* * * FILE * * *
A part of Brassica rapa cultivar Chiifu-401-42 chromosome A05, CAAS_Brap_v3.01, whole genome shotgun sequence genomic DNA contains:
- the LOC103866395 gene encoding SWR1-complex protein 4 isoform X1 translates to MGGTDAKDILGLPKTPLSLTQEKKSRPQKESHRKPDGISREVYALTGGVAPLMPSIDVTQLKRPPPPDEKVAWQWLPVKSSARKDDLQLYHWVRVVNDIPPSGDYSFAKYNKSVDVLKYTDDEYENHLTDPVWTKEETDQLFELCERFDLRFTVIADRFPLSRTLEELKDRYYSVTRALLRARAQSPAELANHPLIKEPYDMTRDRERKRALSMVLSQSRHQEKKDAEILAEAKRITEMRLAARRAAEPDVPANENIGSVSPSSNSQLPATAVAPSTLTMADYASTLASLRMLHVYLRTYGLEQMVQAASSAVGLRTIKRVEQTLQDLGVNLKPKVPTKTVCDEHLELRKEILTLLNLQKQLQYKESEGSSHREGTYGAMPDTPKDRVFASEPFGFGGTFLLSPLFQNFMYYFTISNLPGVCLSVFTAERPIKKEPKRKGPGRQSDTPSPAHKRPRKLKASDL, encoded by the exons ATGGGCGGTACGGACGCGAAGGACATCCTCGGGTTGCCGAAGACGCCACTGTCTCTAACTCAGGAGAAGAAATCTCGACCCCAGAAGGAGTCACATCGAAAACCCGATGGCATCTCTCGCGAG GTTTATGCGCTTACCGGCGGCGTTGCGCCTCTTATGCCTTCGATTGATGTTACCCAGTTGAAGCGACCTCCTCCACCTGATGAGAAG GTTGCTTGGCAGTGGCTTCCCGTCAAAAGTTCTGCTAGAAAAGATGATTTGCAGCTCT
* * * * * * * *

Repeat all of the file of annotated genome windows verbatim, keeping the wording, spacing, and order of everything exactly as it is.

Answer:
A part of Brassica rapa cultivar Chiifu-401-42 chromosome A05, CAAS_Brap_v3.01, whole genome shotgun sequence genomic DNA contains:
- the LOC103866395 gene encoding SWR1-complex protein 4 isoform X1 translates to MGGTDAKDILGLPKTPLSLTQEKKSRPQKESHRKPDGISREVYALTGGVAPLMPSIDVTQLKRPPPPDEKVAWQWLPVKSSARKDDLQLYHWVRVVNDIPPSGDYSFAKYNKSVDVLKYTDDEYENHLTDPVWTKEETDQLFELCERFDLRFTVIADRFPLSRTLEELKDRYYSVTRALLRARAQSPAELANHPLIKEPYDMTRDRERKRALSMVLSQSRHQEKKDAEILAEAKRITEMRLAARRAAEPDVPANENIGSVSPSSNSQLPATAVAPSTLTMADYASTLASLRMLHVYLRTYGLEQMVQAASSAVGLRTIKRVEQTLQDLGVNLKPKVPTKTVCDEHLELRKEILTLLNLQKQLQYKESEGSSHREGTYGAMPDTPKDRVFASEPFGFGGTFLLSPLFQNFMYYFTISNLPGVCLSVFTAERPIKKEPKRKGPGRQSDTPSPAHKRPRKLKASDL, encoded by the exons ATGGGCGGTACGGACGCGAAGGACATCCTCGGGTTGCCGAAGACGCCACTGTCTCTAACTCAGGAGAAGAAATCTCGACCCCAGAAGGAGTCACATCGAAAACCCGATGGCATCTCTCGCGAG GTTTATGCGCTTACCGGCGGCGTTGCGCCTCTTATGCCTTCGATTGATGTTACCCAGTTGAAGCGACCTCCTCCACCTGATGAGAAG GTTGCTTGGCAGTGGCTTCCCGTCAAAAGTTCTGCTAGAAAAGATGATTTGCAGCTCT